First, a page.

Wrist Pain: Why and What to Do

Have you ever went to open a jar and when you turned the lid searing pain shot through your wrist and up your arm? Or perhaps you’ve been working at the computer, typing away, and your wrist becomes numb and tingly. Wrist pain can come in many forms and can be caused by a variety of issues. What’s causing your wrist pain and what can you do to alleviate it?

Causes of Wrist Pain

Wrist pain may be caused by problems ranging from injuries to serious underlying diseases. Check the main causes below to find what makes your wrist painful.  

1. Injury

Injuries are the easiest to diagnose, especially if you are aware of when the pain started. Ifyou’ve taken a fall, banged your wrist against something hard, or suffered another type of accident where your wrist was dealt a sudden impact, you can easily fracture, strain, or sprain your wrist.

In the case of minor injuries medical care is not often necessary. These types of wrist injuries usually respond well to treatment with ice, rest, and over-the-counter medications such as ibuprofen. If, however, the pain and swelling persists more than a few days, you should get it checked out. An undetected fracture or other serious injury can have long-lasting effects.

2. Repetitive stress

Whether it’s typing, painting, swinging a golf club, or driving long distances, activities that involve repetitive wrist motions can cause stress injuries to the soft tissues in the wrist.

Carpal tunnel syndrome is one of the most common types of repetitive stress injuries. Carpal tunnel syndrome happens when the median nerve (the nerve that directs feelings and movements in areas of the hand) is compressed by localized swelling. This is also common amongst people who are pregnant, overweight, diabetic, or menopausal.

3. Arthritis

Both osteoarthritis and rheumatoid arthritis can cause wrist pain. Osteoarthritis occurs when the cartilage that normally cushions the ends of bones gradually deteriorates. When the wrist pain is caused by this type of condition, it is often because the wrist was injured earlier in life. Rheumatoid arthritis is the result of an immune disorder that causes the body to combat its own tissues. In this case the pain often occurs in both wrists.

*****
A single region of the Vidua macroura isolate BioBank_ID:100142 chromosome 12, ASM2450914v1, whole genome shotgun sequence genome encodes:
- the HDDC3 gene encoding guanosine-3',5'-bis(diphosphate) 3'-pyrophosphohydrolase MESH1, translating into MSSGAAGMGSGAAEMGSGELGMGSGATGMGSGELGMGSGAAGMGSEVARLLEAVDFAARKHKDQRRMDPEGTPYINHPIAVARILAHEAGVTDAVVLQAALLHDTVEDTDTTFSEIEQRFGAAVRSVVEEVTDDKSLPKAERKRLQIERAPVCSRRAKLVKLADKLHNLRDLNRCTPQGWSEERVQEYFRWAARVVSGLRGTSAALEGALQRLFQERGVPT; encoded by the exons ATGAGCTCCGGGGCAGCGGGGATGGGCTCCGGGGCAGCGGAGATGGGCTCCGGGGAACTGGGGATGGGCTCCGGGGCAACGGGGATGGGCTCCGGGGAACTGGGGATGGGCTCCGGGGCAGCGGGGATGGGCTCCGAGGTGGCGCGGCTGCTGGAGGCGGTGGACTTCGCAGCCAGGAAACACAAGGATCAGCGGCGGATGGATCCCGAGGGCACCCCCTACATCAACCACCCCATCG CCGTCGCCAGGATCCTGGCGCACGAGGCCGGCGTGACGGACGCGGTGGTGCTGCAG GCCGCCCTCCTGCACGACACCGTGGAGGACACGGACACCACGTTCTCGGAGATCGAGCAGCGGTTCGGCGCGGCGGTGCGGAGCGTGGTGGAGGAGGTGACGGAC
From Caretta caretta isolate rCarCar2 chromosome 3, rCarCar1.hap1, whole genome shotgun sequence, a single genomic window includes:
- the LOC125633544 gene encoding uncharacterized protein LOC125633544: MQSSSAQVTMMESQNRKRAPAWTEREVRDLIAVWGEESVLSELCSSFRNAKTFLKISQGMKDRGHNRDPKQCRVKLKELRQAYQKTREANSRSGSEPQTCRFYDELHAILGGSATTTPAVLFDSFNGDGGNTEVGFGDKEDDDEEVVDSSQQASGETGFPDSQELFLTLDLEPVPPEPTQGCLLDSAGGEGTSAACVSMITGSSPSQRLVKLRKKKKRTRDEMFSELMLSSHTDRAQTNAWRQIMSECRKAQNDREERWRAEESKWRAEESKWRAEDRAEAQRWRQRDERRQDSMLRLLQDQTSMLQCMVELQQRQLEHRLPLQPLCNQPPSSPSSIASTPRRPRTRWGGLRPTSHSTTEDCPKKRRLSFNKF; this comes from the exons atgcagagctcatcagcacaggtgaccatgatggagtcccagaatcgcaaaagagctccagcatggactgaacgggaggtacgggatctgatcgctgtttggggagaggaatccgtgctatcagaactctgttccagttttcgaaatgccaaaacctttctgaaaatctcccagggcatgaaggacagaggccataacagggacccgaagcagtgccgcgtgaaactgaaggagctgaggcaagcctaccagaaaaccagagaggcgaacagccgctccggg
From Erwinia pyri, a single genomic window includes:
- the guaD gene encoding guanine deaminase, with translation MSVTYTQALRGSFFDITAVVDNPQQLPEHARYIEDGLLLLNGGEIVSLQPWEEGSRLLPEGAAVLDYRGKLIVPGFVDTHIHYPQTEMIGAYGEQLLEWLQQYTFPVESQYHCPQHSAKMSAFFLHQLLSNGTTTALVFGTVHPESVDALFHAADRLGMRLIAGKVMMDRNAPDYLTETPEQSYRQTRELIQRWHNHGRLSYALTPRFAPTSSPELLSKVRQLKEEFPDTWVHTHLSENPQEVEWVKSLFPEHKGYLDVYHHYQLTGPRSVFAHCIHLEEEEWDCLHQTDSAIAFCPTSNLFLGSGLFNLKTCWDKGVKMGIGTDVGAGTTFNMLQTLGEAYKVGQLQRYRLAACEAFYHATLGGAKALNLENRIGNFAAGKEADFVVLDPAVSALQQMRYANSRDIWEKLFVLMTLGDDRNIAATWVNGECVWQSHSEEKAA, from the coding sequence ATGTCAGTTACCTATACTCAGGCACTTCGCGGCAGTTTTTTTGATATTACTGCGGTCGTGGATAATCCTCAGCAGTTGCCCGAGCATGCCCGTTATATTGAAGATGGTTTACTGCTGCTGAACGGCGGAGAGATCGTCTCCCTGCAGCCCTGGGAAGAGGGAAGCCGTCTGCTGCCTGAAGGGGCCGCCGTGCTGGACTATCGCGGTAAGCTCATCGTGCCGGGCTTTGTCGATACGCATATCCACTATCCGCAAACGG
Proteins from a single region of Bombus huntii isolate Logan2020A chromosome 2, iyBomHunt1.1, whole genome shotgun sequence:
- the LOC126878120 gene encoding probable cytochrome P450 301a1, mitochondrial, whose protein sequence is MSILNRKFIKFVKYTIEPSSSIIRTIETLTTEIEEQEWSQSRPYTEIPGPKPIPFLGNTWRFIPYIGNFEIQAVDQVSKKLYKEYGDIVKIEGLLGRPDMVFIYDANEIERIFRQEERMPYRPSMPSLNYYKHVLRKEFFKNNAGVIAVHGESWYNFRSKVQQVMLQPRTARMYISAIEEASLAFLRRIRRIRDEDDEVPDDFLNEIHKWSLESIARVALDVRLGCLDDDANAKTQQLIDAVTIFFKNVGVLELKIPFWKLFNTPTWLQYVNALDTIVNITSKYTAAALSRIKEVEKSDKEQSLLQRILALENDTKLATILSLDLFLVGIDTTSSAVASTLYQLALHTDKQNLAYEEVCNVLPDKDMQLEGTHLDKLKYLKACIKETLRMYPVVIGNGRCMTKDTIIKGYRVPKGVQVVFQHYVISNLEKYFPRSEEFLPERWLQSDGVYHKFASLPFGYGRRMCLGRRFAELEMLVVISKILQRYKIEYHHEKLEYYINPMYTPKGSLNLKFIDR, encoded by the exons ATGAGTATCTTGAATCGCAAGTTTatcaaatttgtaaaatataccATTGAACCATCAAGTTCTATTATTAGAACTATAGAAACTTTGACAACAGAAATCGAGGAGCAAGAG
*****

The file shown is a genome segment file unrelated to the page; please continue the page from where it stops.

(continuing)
4. Ganglion Cysts

These are fluid-filled sacs often found near a joint or tendon especially in the wrists or hands. Also known as synovial cysts, they can be as tiny as a pea or as large as a golf ball. Sometimes they do not cause any pain, but if they are located next to a nerve, pain can appear.

5. Gout or Pseudogout

Gout is caused by excess uric acid in the bloodstream. Normally this waste product is excreted through the urinary system but when the body produces an overabundance of it, the uric acid forms crystals in your joints. Pseudogout is a result of calcium deposits developing in your joints. The wrists and knees are most commonly affected by pseudogout.

6. Kienbock’s disease

This condition most often develops in young adults and is a result of a small bone in the wrist slowly collapsing, progressively compromising the blood supply to that bone.

Who Is Most at Risk for Wrist Pain?

Anyone can suffer from a sore wrist, especially if you injure it. Those most likely to develop wrist pain without injury include people who do repetitive work with their hands like painters, typists, hair stylists, seamstresses, and others who do frequent hand work. You may also be susceptible to wrist pain if you suffer from certain diseases and medical conditions such as those mentioned above.

Coping With Wrist Pain

Pain in your wrist can be mild or severe enough to be nearly debilitating. If your wrist pain is interfering with your everyday life you should seek medical advice so the problem can be diagnosed and treated. Treatment may be as simple as over-the-counter medications or may be more involved and include physical therapy or even surgery. There are also things you can do at home to help relieve your wrist pain.

  • Taking medicationssuch as acetaminophen or ibuprofen often provides temporary relief from pain in the wrist.
  • There are also some proactive steps you can take to prevent and relieve wrist pain, especially if it is caused by carpal tunnel syndrome or arthritis. For instance, if you must type frequently, consider using dictation software with your computer to avoid the repetitive motions. Make sure your keyboard is placed at a level where your wrists aren’t bent while typing and take advantage of foam pads where you can rest your wrists.
  • Wrist and hand braces may prove helpful for limiting the movement of the wrist. Your doctor or physical therapist can help you select the brace that is best for you.
  • There are many helpful gadgets now available for those who suffer from wrist pain. Special can openers, fatter handles on tools and utensils, and lighter-weight cookware are all good ideas for those who have wrist pain.
  • You should take work off your wrist. Use larger joints to perform tasks you usually do with your hands, like using a hip or shoulder to push a door open or carrying a shoulder bag instead of gripping a purse. Or you can use non-slip grips to open jars and on your kitchen hand tools to prevent you from applying as much pressure as you would need to use without the help of the gadgets.

Watch the video below to learn some exercise to soothe your wrist pain: